One other thought… and this is just for me… I understand if it doesn't fit for you. My greatest desire is to live in harmony with what is … I am totally miserable when I fight against life – or death. WHAT IS, IS. Death, whether it's death of someone or some thing, teaches us surrender to what is. Death is the ultimate finality … my desire is to be at peace with it because I have no choice. As a result I look for the highest frequency explanation about this phenomena which is a fact of life … because I cannot change it. (The Serenity Prayer; “Lord, help me accept the things I cannot change…”)

My desire is to have a way of understanding this thing I cannot control so that I can align and be in harmony with the reality of it. To see it as the enemy implies that I am a victim, at the mercy of a cruel and meaningless Universe. This does not work for me at all.

I can see how this can come across as intellectual platitudes. However, for me it is very real. It works. I am able to relax about my own dying and accept the reality of death around me better when I see it this way. That is all I am trying to say.

I hope I did a better job this time. 🙂

Blessings, Lynne

One Response

  1. Lynne,

    I am sorry to hear about your son’s passing. I know how hard it is to lose a child. My son took his own life in Feb 2015. He was 30 years old and suffered many childhood traumas. Alcohol and resulting malnutrition and all the bad emotional junk that goes with that, coupled with a victim mentality handed down by his father (me) from my father set the stage and alcohol cleared the way for him to end his suffering with a gun. He would never have done that if he wasn’t malnourished and stinkin drunk, and if I had been as aware as I am today of victim consciousness I might have been able to help him turn things around.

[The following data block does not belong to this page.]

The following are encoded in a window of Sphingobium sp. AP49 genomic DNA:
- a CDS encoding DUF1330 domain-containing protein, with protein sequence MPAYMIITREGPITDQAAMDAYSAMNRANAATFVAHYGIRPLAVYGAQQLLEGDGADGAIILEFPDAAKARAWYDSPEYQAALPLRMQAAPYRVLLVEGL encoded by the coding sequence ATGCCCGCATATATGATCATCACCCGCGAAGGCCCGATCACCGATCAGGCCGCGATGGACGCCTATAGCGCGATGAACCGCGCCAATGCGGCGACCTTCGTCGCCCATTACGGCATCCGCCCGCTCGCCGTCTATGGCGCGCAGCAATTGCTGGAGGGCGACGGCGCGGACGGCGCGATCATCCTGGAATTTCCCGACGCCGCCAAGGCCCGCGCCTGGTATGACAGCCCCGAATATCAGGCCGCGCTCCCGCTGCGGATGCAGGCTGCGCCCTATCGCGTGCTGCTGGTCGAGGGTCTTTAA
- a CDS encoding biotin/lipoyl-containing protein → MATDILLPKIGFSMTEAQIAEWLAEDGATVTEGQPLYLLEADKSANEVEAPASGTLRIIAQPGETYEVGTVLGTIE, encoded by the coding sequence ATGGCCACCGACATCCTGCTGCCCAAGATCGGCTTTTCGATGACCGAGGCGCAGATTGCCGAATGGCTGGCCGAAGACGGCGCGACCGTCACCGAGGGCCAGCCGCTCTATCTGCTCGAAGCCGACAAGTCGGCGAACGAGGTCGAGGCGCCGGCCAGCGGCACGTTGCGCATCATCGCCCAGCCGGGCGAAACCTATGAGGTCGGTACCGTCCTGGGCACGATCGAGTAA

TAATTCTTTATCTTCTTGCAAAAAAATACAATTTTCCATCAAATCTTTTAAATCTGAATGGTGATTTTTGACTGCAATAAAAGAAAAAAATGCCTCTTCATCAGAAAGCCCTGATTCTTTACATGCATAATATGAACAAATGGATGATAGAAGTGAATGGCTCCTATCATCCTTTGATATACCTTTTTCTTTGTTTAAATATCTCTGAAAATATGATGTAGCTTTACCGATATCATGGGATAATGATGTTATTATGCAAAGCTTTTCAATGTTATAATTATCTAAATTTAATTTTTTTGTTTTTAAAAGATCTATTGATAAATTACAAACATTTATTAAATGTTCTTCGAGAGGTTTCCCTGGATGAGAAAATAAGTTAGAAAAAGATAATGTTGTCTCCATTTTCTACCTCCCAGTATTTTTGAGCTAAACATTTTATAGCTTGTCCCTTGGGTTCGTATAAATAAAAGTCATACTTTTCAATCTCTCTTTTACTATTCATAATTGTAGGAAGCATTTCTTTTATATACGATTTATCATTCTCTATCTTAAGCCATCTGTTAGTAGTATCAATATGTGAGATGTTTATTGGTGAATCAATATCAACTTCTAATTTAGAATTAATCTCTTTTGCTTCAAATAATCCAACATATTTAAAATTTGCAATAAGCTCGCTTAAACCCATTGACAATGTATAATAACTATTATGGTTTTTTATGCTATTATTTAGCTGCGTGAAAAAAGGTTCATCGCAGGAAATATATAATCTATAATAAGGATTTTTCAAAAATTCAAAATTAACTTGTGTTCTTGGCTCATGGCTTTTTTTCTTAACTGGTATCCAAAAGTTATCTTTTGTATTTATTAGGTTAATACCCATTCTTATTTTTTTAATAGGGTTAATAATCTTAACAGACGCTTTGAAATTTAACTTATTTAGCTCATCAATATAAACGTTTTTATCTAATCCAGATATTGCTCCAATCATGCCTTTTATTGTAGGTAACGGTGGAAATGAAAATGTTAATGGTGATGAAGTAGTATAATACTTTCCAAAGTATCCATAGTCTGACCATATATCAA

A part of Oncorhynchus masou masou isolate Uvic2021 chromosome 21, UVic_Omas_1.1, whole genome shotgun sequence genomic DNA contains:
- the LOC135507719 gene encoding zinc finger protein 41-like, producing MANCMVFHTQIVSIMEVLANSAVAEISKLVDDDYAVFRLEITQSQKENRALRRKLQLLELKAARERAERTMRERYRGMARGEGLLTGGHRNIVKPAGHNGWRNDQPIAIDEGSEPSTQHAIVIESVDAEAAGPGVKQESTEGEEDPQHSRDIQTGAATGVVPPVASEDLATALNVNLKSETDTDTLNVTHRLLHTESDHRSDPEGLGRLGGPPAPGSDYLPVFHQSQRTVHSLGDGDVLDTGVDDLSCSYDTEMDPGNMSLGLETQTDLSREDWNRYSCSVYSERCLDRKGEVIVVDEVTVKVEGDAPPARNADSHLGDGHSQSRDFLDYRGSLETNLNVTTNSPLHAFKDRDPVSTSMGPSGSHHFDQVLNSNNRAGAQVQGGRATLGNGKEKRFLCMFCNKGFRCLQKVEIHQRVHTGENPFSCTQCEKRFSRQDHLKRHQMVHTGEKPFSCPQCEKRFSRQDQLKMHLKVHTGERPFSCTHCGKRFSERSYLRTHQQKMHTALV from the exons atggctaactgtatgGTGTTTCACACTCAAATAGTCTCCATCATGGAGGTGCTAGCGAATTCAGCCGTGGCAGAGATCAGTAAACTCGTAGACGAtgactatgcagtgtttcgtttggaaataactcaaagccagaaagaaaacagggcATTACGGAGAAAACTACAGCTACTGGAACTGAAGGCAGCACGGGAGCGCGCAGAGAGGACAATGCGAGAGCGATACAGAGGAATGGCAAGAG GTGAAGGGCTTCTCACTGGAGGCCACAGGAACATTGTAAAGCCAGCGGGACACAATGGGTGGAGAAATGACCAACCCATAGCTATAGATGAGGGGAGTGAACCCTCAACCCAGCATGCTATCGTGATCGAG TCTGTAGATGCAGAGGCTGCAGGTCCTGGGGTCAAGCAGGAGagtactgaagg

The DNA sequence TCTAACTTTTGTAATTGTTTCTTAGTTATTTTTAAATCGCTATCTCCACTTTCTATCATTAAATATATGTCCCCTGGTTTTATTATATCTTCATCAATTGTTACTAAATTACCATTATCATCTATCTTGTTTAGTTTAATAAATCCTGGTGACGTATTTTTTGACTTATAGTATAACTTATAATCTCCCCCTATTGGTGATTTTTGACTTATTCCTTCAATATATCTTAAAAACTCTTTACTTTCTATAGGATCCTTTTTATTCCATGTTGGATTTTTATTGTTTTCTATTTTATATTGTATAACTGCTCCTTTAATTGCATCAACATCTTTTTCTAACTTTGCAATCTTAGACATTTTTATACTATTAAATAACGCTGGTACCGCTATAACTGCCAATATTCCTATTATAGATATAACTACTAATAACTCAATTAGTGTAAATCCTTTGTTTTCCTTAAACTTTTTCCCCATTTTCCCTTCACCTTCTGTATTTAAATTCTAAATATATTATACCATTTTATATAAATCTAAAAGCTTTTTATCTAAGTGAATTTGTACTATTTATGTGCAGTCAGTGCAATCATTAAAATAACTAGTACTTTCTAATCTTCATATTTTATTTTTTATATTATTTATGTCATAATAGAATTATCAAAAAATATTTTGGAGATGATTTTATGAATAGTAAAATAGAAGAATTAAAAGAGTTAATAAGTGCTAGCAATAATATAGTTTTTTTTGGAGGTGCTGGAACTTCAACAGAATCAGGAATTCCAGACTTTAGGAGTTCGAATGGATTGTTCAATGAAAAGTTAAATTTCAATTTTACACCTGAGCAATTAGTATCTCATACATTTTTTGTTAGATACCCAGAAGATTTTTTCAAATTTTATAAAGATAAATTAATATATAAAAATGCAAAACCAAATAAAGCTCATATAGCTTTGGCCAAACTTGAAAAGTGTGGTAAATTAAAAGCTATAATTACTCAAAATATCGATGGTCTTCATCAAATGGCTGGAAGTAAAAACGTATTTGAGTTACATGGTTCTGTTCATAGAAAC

My vows to “Break The Cycle” were very strong – but I lacked many of the skills I needed to be emotionally available to my kids and wasn’t a great dad.

    Fortunately my Mother had not suffered abuse or neglect and had some self worth that I could latch onto. After my own struggles with alcohol abuse, particularly after my son’s suicide, left me nutritionally void and suffering from “victim mentality” supported by all the well meaning people who told me how badly I should be feeling – I was really in a challenging place. I couldn’t take my own life – I wouldn’t do that to my children, ex-wife (son’s Mother), my current wife and step children, or my siblings and aging Mother. I couldn’t continue to drink and use drugs to cope as this was taxing my adrenal system to the max leaving me short fused and lashing out at everyone/everything and making everything much worse.

    I’ve been trained in T.A., hypnosis, NLP, and have been into self help since I was in treatment for alcohol/drugs at age 15. None of this awakened me to my biggest problem – my beliefs. Your book Beyond Victim Consciousness saved my marriage and probably my life, but more importantly I’m able to feel some joy again knowing the culprit has been exposed to the light and it’s like a switch got flipped.

    Are there gifts in death – even such a horrible death as your own child’s suicide? Yes, and if I get my wish, my children and grandchildren and on will be free from victim consciousness and live with peace in their hearts.

    Love and peace to you my friend. You’ve given me a second chance.
    JAnonymous